Melissa Collett explains how the CII is working with Lloyd’s to raise standards
CII corporate Chartered status was reviewed and refreshed in 2018, with priority themes identified including social impact and effective oversight of standards. The CII Code of Ethics was reviewed the year before, with amendments made to reflect changes introduced by the Equality Act, and three Companion Guides to the Code of Ethics on topical and complex subjects have been published. Recently, a new Chartered title – Chartered Insurance Underwriting Agent – for MGAs was launched in 2020.
While the CII has made great strides in promoting professionalism, it is essential to engage with partners in the sector to continue to make progress.
In March, Paul Brady, head of policyholder and third-party oversight at Lloyd’s, was interviewed in The Journal, and he noted: “The consistency and alignment between our standards at Lloyd’s and those set out by the CII, including the Code of Ethics, is very striking.” This alignment allowed the CII to have confidence in amending the criteria required to obtain the Chartered Insurance Underwriting Agent title for Lloyd’s coverholders, reducing the requirement to have been trading for at least three years as an authorised and regulated business to one year for coverholders, due to the rigour of the Lloyd’s approval process and the body’s monitoring of the market.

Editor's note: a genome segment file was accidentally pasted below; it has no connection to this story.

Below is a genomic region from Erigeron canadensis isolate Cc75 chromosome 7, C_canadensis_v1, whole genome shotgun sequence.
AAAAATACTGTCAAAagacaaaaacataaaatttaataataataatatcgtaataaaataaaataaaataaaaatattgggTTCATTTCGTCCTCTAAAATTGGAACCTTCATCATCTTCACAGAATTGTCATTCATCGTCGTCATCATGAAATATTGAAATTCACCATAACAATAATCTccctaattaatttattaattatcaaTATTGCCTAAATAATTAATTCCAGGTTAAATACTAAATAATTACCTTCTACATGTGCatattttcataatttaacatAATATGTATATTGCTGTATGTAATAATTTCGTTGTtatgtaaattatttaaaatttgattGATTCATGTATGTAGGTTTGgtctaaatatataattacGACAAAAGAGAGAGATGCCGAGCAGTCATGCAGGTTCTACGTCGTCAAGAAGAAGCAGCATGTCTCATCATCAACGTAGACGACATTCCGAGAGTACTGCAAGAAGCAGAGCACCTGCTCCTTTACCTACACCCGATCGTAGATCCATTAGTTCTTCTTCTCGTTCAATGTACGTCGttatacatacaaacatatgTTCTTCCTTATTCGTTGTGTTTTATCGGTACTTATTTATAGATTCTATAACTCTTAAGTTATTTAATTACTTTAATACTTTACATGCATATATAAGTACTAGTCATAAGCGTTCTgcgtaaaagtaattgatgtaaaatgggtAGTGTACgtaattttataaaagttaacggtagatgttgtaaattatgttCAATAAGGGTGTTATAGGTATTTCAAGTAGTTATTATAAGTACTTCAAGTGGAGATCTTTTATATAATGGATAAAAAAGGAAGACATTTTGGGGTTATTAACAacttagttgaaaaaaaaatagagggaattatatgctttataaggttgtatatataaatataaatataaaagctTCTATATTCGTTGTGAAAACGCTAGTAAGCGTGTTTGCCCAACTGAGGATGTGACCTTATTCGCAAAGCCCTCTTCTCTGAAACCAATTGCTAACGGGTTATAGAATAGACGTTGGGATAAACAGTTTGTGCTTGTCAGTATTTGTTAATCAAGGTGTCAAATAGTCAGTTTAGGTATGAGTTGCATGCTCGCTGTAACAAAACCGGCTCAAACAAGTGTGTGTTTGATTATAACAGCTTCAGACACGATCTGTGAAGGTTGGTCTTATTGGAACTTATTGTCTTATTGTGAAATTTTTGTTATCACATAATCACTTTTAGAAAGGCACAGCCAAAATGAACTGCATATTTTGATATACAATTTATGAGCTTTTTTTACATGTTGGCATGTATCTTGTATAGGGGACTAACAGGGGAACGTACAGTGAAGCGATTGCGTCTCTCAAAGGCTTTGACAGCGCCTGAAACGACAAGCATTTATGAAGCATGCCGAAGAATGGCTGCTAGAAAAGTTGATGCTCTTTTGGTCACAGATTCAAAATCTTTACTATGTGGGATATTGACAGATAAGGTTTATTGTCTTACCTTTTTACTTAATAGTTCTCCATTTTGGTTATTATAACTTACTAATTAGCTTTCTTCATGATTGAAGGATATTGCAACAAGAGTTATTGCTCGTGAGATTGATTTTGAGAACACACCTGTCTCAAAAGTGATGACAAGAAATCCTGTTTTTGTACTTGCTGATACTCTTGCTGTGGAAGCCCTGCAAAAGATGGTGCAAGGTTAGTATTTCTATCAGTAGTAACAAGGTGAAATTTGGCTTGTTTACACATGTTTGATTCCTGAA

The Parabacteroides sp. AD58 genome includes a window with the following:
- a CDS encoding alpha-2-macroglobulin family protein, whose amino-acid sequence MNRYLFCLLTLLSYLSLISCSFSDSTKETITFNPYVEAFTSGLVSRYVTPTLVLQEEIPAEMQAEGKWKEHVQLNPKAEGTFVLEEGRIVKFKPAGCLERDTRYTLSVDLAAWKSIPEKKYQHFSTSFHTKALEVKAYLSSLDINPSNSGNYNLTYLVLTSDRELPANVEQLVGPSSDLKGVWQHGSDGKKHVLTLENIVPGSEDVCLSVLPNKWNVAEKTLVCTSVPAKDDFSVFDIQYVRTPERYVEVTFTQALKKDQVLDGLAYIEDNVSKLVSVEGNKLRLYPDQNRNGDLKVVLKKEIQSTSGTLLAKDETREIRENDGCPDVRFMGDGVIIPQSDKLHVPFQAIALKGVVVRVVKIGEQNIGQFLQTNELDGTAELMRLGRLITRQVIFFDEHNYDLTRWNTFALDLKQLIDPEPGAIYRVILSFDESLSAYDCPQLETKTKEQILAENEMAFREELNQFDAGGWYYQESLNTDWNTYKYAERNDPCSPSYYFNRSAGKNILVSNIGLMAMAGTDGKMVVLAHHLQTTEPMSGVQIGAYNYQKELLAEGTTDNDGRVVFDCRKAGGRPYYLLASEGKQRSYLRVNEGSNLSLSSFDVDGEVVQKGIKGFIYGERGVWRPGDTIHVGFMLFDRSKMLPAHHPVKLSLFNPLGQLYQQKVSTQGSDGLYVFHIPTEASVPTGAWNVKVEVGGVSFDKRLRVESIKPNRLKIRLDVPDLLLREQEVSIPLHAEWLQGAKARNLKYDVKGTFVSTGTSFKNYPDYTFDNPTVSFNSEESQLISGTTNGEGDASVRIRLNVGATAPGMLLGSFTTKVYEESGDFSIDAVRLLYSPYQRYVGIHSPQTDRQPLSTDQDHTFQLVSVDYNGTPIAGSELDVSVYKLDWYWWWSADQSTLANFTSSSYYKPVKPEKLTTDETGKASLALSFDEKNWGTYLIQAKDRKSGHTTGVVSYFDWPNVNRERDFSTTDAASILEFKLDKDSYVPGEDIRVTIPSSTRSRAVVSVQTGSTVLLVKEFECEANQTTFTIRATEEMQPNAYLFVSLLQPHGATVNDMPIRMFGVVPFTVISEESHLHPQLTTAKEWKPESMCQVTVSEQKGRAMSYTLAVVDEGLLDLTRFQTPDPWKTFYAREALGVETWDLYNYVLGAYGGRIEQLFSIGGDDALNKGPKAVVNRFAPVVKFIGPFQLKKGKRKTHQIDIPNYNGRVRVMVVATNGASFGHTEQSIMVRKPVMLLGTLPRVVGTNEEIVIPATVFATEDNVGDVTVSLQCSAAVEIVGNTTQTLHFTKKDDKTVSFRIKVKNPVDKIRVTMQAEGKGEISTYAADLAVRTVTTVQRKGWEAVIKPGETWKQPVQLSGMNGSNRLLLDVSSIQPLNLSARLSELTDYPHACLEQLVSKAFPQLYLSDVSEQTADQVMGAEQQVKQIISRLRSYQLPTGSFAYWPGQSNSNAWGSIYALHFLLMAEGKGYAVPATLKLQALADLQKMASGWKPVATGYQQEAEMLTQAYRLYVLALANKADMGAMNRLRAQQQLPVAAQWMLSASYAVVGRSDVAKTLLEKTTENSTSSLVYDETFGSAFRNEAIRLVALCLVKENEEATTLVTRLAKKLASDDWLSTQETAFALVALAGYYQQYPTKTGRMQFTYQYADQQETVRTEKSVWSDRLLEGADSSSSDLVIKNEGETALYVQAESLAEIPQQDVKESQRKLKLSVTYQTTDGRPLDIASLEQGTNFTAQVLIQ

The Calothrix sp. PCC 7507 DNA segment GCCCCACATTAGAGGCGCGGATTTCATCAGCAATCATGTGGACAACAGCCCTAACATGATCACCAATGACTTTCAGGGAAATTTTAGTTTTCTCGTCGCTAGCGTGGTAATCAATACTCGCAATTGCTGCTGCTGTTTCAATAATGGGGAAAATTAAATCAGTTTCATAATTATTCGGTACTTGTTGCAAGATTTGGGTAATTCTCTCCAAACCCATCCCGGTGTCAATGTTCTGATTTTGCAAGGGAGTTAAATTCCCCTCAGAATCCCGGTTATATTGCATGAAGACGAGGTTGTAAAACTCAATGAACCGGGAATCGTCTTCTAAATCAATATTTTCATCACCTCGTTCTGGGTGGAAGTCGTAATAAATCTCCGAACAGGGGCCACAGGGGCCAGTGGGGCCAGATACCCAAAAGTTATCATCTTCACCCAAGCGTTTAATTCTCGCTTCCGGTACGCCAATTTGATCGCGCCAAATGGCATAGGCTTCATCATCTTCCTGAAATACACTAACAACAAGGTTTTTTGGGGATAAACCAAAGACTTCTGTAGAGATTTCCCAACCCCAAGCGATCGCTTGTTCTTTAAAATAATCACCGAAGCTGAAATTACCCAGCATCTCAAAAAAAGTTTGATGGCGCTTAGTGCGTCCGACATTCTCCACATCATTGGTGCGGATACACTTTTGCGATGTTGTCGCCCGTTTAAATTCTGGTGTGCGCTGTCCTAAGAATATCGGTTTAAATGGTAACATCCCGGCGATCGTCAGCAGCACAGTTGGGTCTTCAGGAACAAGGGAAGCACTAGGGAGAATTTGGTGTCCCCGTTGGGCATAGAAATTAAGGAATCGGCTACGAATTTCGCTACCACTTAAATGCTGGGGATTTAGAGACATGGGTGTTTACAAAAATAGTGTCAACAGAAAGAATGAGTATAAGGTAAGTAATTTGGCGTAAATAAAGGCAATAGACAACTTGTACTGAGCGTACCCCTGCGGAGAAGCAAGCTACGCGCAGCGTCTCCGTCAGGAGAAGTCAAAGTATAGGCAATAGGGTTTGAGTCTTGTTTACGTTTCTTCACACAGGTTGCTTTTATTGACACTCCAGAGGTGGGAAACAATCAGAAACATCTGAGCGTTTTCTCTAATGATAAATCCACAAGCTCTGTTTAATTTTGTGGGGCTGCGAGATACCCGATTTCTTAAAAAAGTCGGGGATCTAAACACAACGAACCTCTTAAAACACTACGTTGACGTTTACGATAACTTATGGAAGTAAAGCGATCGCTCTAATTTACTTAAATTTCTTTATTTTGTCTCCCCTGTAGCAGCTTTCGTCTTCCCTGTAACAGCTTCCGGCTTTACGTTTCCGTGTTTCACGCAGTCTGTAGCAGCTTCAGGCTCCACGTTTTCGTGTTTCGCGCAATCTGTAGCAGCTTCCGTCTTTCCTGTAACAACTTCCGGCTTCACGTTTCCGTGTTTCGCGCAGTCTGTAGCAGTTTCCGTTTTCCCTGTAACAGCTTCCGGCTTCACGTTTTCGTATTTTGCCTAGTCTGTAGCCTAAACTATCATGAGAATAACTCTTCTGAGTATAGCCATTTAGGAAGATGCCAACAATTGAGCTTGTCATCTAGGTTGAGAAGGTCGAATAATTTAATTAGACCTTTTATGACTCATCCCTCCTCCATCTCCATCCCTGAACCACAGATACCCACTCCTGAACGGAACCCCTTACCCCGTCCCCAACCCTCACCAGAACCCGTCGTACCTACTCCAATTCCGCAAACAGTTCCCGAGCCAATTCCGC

Enabling these Lloyd’s-approved firms to be eligible for Chartered status will enhance the number of Chartered firms for customers to choose from, leading to better outcomes for individuals and businesses. At least 90% of customer-facing staff members of Chartered firms must be CII members – therefore increasing the number of professional individuals signing up to a professional code of ethics as part of their membership. Chartered firms make a commitment to nurturing knowledge by supporting training and development within their organisation, thereby attracting new talent to the sector.
Being prepared to face a changing landscape is a key skill for professionals. The CII and Lloyd’s have therefore produced a series of six masterclasses focused on systemic risk – designed for all insurance and risk professionals who are keen to advance their knowledge and expertise.
Finally, professionalism should be a force for good and it is essential that the public is able to trust the sector’s products and services. However, the Covid-19 pandemic revealed uncertainty and confusion around pandemic insurance coverage, resulting in court disputes between insurers and their customers, and shone a light on the complexity of some insurance products.
As a result, Lloyd’s worked with a Global Advisory Committee and London Advisory Committee – which included Sian Fisher, CII CEO – to publish a report titled: Building simpler insurance products to better protect customers.
I am delighted to be working alongside CII colleagues and Lloyd’s to promote some of the recommendations from this report, which are in line with the CII’s Transparency and Insurance Companion Guide to the Code of Ethics, published in December 2020.
Furthermore, we will continue to look for areas of alignment with other organisations on matters of standards, culture, conduct and ethics. While the CII is the professional body, upholding professionalism ultimately rests on the shoulders of our members and we want to continue finding innovative ways of supporting them to be the standard-bearers for the profession, as it is only by doing so that we will truly increase professionalism together.
Melissa Collett is professional standards director of the CII